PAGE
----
This blog will keep you informed about the "outer space" series:

Photo- and video shooting in Iceland


Michael Najjar and his team have just returned from a three week photo- and video shooting in Iceland. The spectacular footage they shot forms the raw material for new artworks on terraforming and climate change. Terraforming is the process whereby a hostile environment, i.e. a planet that is too cold, too hot, or has an unbreathable atmosphere, is altered to make it suitable for human life. This could involve modifying its temperature, atmosphere, surface topography, and ecology. The artificial creation of a sustainable ecosystem on a lifeless planet like Mars is a fascinating vision that might one day guarantee our survival as a species.

The new artworks will be presented for the first time at the upcoming exhibition "Planetary Echoes" at the Alfred Ehrhardt Stiftung Berlin in April this year. In 1938 German photographer and filmmaker Alfred Ehrhardt undertook a two-month photo and film expedition across Iceland. This adventurous journey led him into untouched "primal landscape" shaped by glaciers and volcanoes, where he hoped to gain insights into the origins of the Earth. Accompanied by Dieter Jaufmann, Michael Najjar filmed and photographed many of the same locations that Alfred Ehrhardt visited almost a century ago. Ehrhardt’s goal of discovering the Earth´s origins is paired to the most existential question of the 21st century: saving the Earth’s future.

Production Team
Production company: Pegasus Pictures, Reykjavik
Pegasus organisation: Bryn Birgisdóttir
Video camera operator: Dieter Jaufmann
Mountain guide: Stefan Mantler
Technical support: Hasselblad, DRS Berlin

Michael portrays future Mars robot „Valkyrie“ at Edinburgh Centre for Robotics


In December 2016 Michael visited Edinburgh Centre for Robotics to take pictures of „Valkyrie“, the next generation of human robots. Developed by NASA-JSC Valkyrie is one of the most advanced humanoid robots in the world. The robot was constructed in 2015 and delivered to the University of Edinburgh in Spring 2016 for further testing and research. According to NASA, we should see the first humans landing on Mars by 2033. Along this journey, the space agency is planning to send robots first to prepare the later landing of human astronauts. The idea behind this collaboration with the Edinburgh Center for Robotics is to extend the autonomy of these robots to send them, or their descendants, in hostile environments such as Mars. The UK research team is lead by Prof. Sethu Vijayakumar.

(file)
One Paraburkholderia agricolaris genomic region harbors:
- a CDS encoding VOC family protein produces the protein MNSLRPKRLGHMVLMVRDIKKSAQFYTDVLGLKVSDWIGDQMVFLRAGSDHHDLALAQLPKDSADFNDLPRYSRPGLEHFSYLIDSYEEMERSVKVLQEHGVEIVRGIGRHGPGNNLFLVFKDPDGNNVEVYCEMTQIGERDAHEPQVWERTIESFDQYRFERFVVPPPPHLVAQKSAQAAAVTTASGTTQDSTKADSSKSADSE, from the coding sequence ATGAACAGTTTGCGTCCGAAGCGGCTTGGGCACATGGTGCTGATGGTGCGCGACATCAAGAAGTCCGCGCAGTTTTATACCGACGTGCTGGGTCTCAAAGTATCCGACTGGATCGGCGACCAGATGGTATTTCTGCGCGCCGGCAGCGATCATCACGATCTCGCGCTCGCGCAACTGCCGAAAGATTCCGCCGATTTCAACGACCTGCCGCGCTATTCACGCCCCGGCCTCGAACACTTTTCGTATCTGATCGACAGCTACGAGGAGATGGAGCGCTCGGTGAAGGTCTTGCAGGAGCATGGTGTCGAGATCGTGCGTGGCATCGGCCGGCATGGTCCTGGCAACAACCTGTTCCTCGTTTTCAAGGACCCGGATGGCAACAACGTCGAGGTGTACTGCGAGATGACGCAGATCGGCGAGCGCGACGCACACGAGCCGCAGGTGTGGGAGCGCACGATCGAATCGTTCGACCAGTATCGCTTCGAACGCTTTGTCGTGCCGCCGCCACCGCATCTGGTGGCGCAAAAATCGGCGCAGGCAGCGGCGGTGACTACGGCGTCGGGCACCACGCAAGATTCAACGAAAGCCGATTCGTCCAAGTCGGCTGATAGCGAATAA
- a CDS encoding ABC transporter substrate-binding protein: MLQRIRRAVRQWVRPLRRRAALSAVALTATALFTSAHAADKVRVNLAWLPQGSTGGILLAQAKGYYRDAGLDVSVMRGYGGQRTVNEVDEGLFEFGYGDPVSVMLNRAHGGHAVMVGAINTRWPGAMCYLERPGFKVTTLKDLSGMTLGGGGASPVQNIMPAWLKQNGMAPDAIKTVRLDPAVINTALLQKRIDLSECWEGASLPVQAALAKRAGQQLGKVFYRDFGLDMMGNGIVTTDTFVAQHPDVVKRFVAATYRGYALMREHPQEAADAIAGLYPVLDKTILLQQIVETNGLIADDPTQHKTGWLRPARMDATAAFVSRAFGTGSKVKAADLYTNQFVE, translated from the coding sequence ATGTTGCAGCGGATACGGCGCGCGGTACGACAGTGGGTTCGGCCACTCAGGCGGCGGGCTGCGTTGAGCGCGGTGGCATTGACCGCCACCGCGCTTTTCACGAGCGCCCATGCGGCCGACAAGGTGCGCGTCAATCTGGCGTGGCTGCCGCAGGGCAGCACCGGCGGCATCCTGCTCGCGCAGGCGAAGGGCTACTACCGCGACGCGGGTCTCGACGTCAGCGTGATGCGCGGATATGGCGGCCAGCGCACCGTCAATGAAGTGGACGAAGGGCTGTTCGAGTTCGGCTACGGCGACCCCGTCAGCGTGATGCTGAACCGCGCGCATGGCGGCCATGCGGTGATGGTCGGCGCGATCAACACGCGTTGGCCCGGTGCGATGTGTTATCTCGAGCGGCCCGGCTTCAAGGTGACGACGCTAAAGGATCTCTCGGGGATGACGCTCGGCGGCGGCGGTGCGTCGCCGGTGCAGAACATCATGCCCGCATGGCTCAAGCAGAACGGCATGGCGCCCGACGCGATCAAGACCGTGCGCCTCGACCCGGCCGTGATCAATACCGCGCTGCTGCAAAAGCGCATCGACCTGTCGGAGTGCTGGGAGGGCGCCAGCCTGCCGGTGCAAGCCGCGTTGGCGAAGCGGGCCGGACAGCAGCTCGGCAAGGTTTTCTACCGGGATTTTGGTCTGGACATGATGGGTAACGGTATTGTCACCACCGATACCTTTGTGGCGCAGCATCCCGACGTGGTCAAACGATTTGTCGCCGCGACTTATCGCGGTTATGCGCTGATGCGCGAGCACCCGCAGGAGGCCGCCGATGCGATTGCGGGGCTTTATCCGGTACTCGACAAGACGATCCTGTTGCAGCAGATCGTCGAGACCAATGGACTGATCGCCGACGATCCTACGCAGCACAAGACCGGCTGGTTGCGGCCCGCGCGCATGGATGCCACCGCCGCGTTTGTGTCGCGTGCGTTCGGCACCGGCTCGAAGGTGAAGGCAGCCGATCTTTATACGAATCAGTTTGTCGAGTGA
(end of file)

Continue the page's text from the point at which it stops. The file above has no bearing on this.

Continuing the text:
Weighing 125 kg and standing 1.8m tall, Valkyrie will enable breakthroughs in humanoid control, motion planning and perception. The robot could help the space agency with the colonization of Mars by helping to construct a habitat for future human space explorers. The delay of communication between the Earth and the Red Planet prevent humans to remotely control robots on Mars’ surface; robots that will be needed to build structures, habitats, do common work or even scientific tasks. This delay between these two planets, which can be from 3 to 21 minutes in a one-way transmission, basically removes the possibility of remote control. If the project is successful, Valkyrie could receive general instructions and choose how to organize work time and which tool to use to fulfill various instructions. Valkyrie is also equipped with a Multisense SL Camera and LIDAR array to track its surroundings easily. Advancements in artificial intelligence and faster computers will certainly help Valkyrie perform such tasks. Humans will certainly need robots to help discover and explore planets throughout our galaxy.